Predatory bugs can save cornfields

Nov 30, 2010

One of the worst pests of corn in the world, the corn rootworm, may owe its worldwide success partly to its larvae's nasty, sticky blood.

U.S. Department of Agriculture (USDA) Jonathan G. Lundgren and his colleagues discovered this recently, working with CABI researchers in Delémont, Switzerland, and Hódmezővásárhely, Hungary. The discovery could lead to development of ways to overcome these defenses as part of sustainable, ecologically based pest management methods.

Lundgren works at the Agricultural Research Service (ARS) North Central Agricultural Research Laboratory in Brookings, S.D. ARS is USDA's principal intramural scientific research agency, and this research supports the USDA priority of promoting international food security. CABI is an international not-for-profit organization that researches natural ways of controlling , and they have been helping to lead the effort against corn rootworm's European invasion.

The experiments with CABI are the latest in Lundgren's research on rootworm predators. Although rootworms have been a major pest for 100 years, this is remarkably the first comprehensive research program on predators to be conducted.

In lab and field experiments in the United States and abroad, the rootworm larvae's sticky blood caused certain species of predators to quickly back off. The foul-tasting blood coagulated in the predators' mouths, temporarily gluing them shut. Predators repelled by the rootworm larvae's blood included ground beetles and ants.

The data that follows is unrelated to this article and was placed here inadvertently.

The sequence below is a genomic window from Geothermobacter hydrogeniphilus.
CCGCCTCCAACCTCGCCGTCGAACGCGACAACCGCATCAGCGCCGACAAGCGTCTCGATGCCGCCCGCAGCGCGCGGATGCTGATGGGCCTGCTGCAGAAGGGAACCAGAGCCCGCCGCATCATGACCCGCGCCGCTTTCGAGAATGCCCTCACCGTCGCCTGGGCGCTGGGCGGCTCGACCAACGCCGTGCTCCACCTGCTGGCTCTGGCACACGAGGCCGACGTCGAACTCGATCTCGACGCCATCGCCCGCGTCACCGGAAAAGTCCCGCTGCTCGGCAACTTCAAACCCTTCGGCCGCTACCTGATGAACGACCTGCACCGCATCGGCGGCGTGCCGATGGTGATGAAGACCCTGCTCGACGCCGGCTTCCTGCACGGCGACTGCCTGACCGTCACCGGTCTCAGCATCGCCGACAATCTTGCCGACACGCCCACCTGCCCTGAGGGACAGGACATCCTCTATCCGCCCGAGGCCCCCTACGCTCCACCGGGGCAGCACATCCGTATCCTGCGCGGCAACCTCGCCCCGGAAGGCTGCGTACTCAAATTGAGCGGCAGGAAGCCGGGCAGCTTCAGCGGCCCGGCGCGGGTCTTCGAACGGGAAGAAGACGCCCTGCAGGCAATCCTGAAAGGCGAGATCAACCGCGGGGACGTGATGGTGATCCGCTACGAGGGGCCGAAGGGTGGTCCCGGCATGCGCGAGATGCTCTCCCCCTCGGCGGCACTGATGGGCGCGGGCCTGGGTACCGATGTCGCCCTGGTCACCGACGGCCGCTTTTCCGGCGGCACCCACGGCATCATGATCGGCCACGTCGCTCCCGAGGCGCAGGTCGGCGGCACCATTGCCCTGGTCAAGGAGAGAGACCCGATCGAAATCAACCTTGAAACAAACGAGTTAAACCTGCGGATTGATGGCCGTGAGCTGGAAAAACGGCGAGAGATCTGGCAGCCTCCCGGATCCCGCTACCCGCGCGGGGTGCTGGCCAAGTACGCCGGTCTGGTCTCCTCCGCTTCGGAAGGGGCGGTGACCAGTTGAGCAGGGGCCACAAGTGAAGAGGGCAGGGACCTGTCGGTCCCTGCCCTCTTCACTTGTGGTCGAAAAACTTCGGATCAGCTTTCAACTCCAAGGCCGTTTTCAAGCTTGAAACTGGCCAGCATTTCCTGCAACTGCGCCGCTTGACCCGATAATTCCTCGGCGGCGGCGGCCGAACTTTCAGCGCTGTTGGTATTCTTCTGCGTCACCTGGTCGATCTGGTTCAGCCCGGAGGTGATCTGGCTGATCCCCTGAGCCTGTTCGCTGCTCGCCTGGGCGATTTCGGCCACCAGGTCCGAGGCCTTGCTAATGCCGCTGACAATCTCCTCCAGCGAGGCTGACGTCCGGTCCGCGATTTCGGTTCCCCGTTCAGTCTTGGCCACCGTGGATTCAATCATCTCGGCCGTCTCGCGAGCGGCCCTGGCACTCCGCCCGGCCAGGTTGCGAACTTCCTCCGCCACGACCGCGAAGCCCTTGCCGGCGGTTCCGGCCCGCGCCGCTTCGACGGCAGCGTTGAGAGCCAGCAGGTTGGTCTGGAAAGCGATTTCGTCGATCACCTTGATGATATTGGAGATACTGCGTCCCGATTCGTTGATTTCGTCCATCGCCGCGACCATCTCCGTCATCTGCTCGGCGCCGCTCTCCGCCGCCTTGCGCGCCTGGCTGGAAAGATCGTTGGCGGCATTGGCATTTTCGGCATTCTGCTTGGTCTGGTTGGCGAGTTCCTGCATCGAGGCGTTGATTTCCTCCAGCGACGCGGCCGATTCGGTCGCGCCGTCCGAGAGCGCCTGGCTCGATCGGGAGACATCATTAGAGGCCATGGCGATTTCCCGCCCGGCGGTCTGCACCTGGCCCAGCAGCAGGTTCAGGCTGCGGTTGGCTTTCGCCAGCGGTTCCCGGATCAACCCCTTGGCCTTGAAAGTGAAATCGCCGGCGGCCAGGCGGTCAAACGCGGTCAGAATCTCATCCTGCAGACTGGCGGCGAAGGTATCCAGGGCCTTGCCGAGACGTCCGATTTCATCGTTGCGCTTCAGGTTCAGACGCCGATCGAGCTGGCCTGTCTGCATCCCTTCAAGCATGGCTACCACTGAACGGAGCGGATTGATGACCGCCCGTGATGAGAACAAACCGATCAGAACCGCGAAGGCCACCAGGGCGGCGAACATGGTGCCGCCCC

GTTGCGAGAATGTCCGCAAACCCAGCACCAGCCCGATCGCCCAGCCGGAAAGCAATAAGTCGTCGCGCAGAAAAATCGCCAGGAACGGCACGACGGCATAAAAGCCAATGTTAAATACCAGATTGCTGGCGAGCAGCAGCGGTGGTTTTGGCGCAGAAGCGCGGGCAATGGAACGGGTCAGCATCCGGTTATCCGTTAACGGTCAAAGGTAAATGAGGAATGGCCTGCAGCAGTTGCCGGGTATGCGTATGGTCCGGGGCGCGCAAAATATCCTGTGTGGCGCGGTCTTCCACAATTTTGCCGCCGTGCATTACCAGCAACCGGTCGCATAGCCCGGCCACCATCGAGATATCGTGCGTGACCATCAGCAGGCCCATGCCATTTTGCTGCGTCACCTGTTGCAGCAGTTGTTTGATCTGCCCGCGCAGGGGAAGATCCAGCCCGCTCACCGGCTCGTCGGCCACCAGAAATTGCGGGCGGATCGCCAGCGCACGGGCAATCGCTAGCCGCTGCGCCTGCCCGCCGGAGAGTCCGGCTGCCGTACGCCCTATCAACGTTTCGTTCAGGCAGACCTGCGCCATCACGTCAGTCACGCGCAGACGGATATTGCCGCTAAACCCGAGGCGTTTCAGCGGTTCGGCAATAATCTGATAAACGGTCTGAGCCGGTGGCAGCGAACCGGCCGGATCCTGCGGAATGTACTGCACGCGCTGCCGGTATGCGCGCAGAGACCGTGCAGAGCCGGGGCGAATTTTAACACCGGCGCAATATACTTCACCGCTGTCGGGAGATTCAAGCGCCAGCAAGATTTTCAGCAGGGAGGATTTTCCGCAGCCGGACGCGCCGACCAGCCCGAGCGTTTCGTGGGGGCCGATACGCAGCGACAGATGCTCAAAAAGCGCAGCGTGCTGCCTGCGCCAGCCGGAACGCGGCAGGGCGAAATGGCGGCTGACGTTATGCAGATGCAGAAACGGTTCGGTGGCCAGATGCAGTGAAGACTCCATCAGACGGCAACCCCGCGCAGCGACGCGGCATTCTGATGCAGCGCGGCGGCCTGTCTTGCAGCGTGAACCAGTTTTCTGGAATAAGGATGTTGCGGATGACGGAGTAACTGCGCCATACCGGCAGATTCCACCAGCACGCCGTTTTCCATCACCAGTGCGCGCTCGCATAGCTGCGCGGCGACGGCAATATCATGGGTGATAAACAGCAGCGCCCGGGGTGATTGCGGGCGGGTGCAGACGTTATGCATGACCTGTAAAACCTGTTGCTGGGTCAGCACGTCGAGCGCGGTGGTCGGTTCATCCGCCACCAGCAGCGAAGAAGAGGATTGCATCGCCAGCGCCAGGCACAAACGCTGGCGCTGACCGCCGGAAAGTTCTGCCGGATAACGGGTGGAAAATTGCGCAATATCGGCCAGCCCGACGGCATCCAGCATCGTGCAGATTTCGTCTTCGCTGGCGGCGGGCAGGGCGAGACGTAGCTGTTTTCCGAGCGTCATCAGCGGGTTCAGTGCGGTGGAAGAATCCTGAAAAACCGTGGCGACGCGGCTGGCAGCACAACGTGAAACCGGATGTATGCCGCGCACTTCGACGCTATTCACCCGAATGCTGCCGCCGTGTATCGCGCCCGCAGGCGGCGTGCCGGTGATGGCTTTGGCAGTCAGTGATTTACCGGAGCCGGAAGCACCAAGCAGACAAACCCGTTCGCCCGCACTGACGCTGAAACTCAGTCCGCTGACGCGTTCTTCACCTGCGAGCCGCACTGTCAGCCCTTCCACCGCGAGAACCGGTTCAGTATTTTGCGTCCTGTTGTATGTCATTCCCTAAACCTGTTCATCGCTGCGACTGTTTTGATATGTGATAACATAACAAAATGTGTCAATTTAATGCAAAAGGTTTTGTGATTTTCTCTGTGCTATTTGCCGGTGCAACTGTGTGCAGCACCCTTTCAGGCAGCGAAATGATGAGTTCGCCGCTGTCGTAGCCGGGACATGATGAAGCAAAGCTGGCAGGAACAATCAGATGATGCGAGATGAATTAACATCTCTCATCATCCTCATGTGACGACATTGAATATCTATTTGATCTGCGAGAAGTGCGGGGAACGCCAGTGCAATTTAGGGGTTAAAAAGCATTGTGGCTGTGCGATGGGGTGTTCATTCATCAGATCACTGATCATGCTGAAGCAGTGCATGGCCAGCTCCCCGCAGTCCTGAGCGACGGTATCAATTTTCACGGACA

Wolf spiders, on the other hand, had a hearty appetite for rootworms. When insects such as spiders suck fluids from prey rather than chewing their victims, they may be able to bypass the ability of the blood to stick and linger.

The experiments with CABI involved two years of lab and field experiments, begun in 2007, in the United States and Hungary. In the Brookings laboratory, Lundgren and colleagues offered hungry predators a smorgasbord of rootworm and pupae. In all, they have tested 10 different predator species from Europe and North America.

The results have led Lundgren to research managing crop fields to encourage large and diverse predator populations.

Explore further: From dandruff to deep sea vents, an ecologically hyper-diverse fungus

More information: Papers on this research have been published recently in Biocontrol Science and Technology, Ecological Applications, and the Journal of Applied Entomology. Also, a paper is scheduled for publication in the Environmental Entomology journal.

Provided by United States Department of Agriculture

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